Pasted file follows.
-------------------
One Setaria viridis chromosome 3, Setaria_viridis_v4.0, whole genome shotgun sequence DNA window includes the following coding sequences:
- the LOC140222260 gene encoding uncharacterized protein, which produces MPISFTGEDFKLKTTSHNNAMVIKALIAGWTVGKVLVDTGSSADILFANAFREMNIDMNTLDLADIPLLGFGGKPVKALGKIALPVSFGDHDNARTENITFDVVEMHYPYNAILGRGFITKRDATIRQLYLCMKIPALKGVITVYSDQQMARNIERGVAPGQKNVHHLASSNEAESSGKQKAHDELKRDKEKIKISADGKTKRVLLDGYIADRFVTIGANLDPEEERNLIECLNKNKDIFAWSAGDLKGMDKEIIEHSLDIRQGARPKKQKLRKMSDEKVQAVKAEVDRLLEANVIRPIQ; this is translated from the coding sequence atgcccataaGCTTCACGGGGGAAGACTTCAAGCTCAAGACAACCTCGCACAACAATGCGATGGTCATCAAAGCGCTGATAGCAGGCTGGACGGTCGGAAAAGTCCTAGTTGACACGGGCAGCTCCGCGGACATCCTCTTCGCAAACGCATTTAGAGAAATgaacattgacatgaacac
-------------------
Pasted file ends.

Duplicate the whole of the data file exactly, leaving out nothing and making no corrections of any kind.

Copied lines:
One Setaria viridis chromosome 3, Setaria_viridis_v4.0, whole genome shotgun sequence DNA window includes the following coding sequences:
- the LOC140222260 gene encoding uncharacterized protein, which produces MPISFTGEDFKLKTTSHNNAMVIKALIAGWTVGKVLVDTGSSADILFANAFREMNIDMNTLDLADIPLLGFGGKPVKALGKIALPVSFGDHDNARTENITFDVVEMHYPYNAILGRGFITKRDATIRQLYLCMKIPALKGVITVYSDQQMARNIERGVAPGQKNVHHLASSNEAESSGKQKAHDELKRDKEKIKISADGKTKRVLLDGYIADRFVTIGANLDPEEERNLIECLNKNKDIFAWSAGDLKGMDKEIIEHSLDIRQGARPKKQKLRKMSDEKVQAVKAEVDRLLEANVIRPIQ; this is translated from the coding sequence atgcccataaGCTTCACGGGGGAAGACTTCAAGCTCAAGACAACCTCGCACAACAATGCGATGGTCATCAAAGCGCTGATAGCAGGCTGGACGGTCGGAAAAGTCCTAGTTGACACGGGCAGCTCCGCGGACATCCTCTTCGCAAACGCATTTAGAGAAATgaacattgacatgaacac